We are concerned that too often Scottish Government bill consultations are published without any draft legislation, or without concrete legislative proposals. This reduces the scope for effective pre-legislative scrutiny and can lead to poorly drafted legislation being introduced in the Scottish Parliament. At the consultation stage, proposals are rarely published alongside a full Child Rights Impact Assessment (CRIA). This is unacceptable, inconsistent with legal obligations, and reduces the scope for effective scrutiny of legislative proposals.

During consultation stages, there has been a recent tendency to ask respondents to share their views on what should be included in a CRIA. The capacity required across third sector and public bodies to do this meaningfully would be significant. This work should be undertaken by Scottish Government.

The Scottish Government have a duty to consult with a broad range of stakeholders in an inclusive and open way, making special efforts to engage with marginalised groups and those whose rights are at most risk. We are concerned that Scottish Government consultations are not accessible, lack diversity in engagement, not child-friendly or promoted in ways suitable for children. Failure to undertake a full and proper consultation exercise can lead to poorly drafted legislation, which is more amenable to judicial challenge. For example, we note that the Scottish Government did not undertake a transparent and targeted consultation exercise when introducing amendments to the Students’ Allowances (Scotland) Regulations 2007. This ultimately resulted in the Court of Session finding that the amendments violated the education rights of a category of migrant young people, who were prevented from accessing college or university alongside their peers.[2] The lack of consultation or impact assessment before the introduction of the amendments was found to be a relevant factor in reaching the Court’s conclusion.[3]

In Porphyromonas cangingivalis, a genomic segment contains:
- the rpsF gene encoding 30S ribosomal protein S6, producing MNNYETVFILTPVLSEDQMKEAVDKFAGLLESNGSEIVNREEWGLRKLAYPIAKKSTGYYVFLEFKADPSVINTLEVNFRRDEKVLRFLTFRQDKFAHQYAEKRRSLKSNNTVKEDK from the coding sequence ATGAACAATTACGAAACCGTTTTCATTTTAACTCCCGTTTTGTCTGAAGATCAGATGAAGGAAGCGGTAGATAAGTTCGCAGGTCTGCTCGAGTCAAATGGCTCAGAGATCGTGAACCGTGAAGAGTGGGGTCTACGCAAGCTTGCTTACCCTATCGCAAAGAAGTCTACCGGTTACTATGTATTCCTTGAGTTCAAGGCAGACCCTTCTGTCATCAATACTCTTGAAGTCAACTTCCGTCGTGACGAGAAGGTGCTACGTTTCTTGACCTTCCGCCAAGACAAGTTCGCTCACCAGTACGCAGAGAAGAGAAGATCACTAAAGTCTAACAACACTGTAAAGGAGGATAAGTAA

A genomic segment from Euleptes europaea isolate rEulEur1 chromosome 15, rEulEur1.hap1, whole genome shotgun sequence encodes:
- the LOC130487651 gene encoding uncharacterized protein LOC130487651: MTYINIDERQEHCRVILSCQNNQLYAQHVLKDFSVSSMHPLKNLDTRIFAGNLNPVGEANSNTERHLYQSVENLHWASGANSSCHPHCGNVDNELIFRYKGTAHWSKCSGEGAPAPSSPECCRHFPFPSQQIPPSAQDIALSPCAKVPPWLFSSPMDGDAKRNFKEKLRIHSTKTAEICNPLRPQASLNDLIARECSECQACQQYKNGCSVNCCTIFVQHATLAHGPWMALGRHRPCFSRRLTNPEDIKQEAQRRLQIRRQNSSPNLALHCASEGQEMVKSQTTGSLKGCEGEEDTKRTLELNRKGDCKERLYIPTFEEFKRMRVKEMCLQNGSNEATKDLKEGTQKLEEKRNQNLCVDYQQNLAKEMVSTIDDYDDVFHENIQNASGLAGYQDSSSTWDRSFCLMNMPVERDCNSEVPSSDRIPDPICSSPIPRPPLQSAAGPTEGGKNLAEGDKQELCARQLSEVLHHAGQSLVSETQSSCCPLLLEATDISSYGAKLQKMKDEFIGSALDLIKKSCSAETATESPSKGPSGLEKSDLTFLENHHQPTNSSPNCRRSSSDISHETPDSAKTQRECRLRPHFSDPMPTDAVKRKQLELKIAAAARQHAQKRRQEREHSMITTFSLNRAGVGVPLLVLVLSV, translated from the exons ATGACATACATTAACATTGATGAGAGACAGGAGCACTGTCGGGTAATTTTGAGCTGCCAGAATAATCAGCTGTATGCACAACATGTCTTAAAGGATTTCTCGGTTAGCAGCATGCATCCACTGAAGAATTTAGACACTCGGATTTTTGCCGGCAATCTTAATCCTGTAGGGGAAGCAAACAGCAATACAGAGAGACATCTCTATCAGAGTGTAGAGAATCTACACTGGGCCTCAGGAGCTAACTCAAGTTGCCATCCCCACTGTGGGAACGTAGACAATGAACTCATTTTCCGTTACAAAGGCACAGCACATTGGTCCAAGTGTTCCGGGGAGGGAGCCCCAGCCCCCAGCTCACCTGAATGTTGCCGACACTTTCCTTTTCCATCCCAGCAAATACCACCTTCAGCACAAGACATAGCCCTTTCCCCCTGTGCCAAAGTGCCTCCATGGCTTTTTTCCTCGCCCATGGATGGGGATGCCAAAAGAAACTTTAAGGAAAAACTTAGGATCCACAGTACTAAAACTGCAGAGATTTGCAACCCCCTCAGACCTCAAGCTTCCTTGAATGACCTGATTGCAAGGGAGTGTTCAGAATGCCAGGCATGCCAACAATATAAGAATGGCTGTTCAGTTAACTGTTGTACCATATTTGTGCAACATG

We are concerned by the use of framework legislation. We consider that the Scottish Government’s proposals for a National Care Service illustrate the problems that these issues can create. Proposals for a National Care Service were initially introduced following the Independent Review of Adult Social Care. The scope of the proposals was subsequently expanded to include children’s services during the consultation phase. This left little opportunity for the empowerment of and meaningful participation in decision making by service users, particularly children, young people and their families. The proposals were published without a CRIA, which is not consistent with a human-rights based approach. It means that scarce parliamentary time is then spent trying to resolve issues with poor drafting, badly framed proposals and technical issues that could be addressed at an earlier stage.

The absence of sufficient detail and evidence underlying the proposals meant that it was difficult for stakeholders to meaningfully assess the potential impact of the proposals on children’s rights. We gave evidence before the Scottish Parliament’s Education, Children and Young People and expressed concern that much of the detail of any future transfer of children’s services to the National Care Service would be delegated to Ministers, thereby preventing the Parliament from exercising its role as a human rights guarantor and fully scrutinising changes.[4]

Finally, we consider that the Scottish Government should review the use of the consultation e-portal. In our experience, the e-portal does not provide sufficient flexibility for stakeholders to respond effectively to Government consultations. The portal appears designed to allow for easy preparation of a largely quantitative analysis paper; not for eliciting detailed views on complex matters of law and policy. The e-portal is designed with adults and organisations in mind, not for children and young people and does not seek to help them fully participate. Article 12 of the UNCRC places positive obligations to ensure meaningful participation of children of all ages in relation to matters which affect them. Active measures must therefore be taken to create dedicated spaces for children and young people to engage in their own right and in ways that are accessible, informative, and fun.